Pennsylvania Assembly: Reply to the Governor
Printed in Votes and Proceedings of the House of Representatives, 1754–1755 (Philadelphia, 1755), p. 87.
Scaroyady, the Oneida chief who represented the Six Nations in their dealings with the Ohio Indians, after reporting to Governor Morris at Philadelphia on March 31, complained bitterly that the English were niggardly in making presents, compared with the French, who gave the Indians fine laced clothes; and he advised the Pennsylvanians “to open those large Pieces of Goods that your City is full of, and cut them up into fine Cloathes” so that the Indians who returned from the treaty with the English would not be laughed at and made ashamed by those who visited the French. These complaints of “nakedness” were repeated in a conference with Morris and the just-arrived Governors Shirley and DeLancey on April 8.6
Accordingly, on April 1 Morris advised the Assembly that the chief and his companions should be sent away well clothed and otherwise satisfied, since he wished to employ them further. He also asked the House to provide for an ensuing Indian treaty.7 On April 4 the Assembly appointed two of its members to provide Scaroyady and the others with clothes and necessities. On the same day an Assembly committee on George Croghan’s accounts reported that they considered his charges for supporting Indians too high and asked for vouchers for the actual number of Indians fed, sheltered, and clothed. They also recommended that as spring was advancing the Indians should be moved to French Town on the west branch of the Susquehanna, where they could hunt and plant for themselves.8 On April 5 the governor’s message and Croghan’s accounts were submitted to a committee composed of Joseph Fox, Joseph Stretch, James Pemberton, Franklin, William Callender, and Joseph Hamton. Their reply was presented to the House and approved on April 8, and sent to the governor the next day.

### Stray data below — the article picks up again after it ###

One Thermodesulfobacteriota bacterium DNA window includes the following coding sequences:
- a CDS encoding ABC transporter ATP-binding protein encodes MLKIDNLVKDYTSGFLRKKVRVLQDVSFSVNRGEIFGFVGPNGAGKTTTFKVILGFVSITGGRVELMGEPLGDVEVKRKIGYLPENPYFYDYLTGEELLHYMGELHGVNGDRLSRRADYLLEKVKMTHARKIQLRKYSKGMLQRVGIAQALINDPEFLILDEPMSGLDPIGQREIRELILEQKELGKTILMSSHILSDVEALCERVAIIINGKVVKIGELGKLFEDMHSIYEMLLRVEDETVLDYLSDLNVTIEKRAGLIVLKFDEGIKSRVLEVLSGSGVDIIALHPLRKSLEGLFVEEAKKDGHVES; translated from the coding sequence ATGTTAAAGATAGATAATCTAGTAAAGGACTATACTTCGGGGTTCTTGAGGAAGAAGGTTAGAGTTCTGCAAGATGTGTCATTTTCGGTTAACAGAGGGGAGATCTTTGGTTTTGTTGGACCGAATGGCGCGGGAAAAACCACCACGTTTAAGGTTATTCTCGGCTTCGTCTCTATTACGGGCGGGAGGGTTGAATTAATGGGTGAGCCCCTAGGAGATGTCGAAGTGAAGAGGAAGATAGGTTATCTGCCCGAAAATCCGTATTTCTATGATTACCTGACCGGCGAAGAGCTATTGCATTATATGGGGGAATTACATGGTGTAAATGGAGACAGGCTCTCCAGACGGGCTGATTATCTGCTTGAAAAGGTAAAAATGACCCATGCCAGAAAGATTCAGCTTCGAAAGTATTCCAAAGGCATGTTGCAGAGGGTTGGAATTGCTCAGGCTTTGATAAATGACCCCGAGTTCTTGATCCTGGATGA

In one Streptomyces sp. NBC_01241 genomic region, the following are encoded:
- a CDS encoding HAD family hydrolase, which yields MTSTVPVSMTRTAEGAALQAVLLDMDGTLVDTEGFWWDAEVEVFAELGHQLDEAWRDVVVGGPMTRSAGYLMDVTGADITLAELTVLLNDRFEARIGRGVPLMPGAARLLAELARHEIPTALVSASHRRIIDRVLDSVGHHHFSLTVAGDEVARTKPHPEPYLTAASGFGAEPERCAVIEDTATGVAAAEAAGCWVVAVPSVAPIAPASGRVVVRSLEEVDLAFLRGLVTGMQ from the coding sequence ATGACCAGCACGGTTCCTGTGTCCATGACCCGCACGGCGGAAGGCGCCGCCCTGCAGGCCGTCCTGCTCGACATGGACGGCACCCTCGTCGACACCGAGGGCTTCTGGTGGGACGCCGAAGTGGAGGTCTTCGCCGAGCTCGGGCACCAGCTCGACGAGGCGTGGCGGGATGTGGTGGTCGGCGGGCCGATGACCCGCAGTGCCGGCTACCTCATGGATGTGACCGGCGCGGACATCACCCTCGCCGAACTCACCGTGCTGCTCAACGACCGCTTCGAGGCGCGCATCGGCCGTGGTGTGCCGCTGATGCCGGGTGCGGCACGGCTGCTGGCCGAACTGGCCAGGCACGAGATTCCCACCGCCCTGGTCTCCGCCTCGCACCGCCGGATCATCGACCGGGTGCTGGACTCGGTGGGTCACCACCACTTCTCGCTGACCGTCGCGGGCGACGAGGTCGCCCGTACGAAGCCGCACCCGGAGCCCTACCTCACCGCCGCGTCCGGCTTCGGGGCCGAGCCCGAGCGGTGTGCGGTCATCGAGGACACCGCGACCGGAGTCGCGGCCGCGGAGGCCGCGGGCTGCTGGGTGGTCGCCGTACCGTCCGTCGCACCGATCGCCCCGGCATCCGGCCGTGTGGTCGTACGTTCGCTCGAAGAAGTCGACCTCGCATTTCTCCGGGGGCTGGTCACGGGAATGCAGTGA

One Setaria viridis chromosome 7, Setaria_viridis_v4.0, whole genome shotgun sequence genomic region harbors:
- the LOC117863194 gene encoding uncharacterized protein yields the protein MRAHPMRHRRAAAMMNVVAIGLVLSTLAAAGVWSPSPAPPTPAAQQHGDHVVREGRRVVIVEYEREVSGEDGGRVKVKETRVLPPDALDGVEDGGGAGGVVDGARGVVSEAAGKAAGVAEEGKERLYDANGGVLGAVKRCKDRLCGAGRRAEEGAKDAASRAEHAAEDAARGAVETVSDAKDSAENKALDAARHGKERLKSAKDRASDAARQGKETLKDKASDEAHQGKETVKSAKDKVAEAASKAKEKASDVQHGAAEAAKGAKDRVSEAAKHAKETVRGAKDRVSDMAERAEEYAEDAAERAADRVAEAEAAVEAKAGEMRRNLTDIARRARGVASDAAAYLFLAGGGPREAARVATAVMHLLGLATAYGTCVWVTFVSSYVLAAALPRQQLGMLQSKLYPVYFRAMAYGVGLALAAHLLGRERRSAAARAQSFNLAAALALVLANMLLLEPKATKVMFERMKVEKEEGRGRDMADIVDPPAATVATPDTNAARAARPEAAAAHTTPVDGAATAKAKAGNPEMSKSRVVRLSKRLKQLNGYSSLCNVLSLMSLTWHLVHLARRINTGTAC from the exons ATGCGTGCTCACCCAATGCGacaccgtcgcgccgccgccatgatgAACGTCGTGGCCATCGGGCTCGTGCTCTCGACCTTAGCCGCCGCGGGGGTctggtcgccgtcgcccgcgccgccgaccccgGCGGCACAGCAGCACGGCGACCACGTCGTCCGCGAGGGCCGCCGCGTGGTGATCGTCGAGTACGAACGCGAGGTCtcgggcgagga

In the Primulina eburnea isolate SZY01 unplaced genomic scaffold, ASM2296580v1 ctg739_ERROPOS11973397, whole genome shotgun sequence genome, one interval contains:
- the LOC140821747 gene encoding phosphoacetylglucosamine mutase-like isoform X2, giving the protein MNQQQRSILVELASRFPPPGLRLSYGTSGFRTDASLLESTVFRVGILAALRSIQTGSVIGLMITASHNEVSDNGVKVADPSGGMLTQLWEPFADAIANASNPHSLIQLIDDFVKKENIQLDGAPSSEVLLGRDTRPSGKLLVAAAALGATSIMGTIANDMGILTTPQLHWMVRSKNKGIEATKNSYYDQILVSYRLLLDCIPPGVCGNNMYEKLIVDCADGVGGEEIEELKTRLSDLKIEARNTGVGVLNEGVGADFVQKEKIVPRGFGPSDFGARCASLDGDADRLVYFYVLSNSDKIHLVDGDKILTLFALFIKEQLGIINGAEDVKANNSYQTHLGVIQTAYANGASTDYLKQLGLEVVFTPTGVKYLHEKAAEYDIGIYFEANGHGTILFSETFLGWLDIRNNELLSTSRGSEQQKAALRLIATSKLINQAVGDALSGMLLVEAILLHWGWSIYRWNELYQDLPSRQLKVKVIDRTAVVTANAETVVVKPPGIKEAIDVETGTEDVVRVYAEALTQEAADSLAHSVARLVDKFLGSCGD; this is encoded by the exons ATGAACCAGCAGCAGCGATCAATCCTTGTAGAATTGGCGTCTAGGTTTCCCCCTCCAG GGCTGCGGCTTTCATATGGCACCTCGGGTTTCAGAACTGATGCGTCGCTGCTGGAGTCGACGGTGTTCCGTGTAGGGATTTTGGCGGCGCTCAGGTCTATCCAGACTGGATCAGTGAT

[April 9, 1755]
May it please the Governor,
As the Season of the Year is now favourable, and the Time when the Indians ought to plant their Corn, we hope the heavy Charges we have sustained for supporting them through the Winter, are nearly over: Nevertheless, as we are unwilling to leave them entirely beyond our Notice, we are of Opinion, it may be advisable to settle the Indians from Aughwick, and such others as may continue to take Refuge among us, upon their own Lands, at French Town, where there is, as our Interpreter9 informs us, a considerable Quantity of cleared Land, formerly an Indian Settlement. Here they might plant their Corn, and hunt, towards their own Subsistance, and occasionally apply to this Government for Help in Cases of real Necessity. But as our Treasury is exhausted by the immediate Calls of the Crown, in Support of the British Interest in North-America, we are not able to assist them in the Manner we could wish and desire; and what we can do must be conducted with Justice and Frugality.
The Governor has been pleased to recommend to us particularly “to make Provision for the ensuing Treaty — and to enable him to take proper Notice of Scarroyady, and the young Men he has brought along with him.” We shall provide for this Chief, and the young Men, to their Satisfaction,1 But as this is the first Time we have heard of the Treaty, and the Governor has not been pleased to lay before us the Necessity of such a Treaty, or the Matters to be treated of when there, we presume he will not expect any immediate Resolves of this House, till he shall be pleased to communicate such further Information on that Head as he may judge necessary.
6. See above, V, 65–6; Pa. Col. Recs., VI, 344, 358–9.
7. Votes, 1754–55, p. 80.
8. Ibid., p. 84.
9. Conrad Weiser.
1. The committee appointed April 4 to provide Scaroyady and his young men with clothes was directed on April 9 to employ George Hutchinson to conduct them over the mountains to Croghan’s post at Aughwick on the Juniata.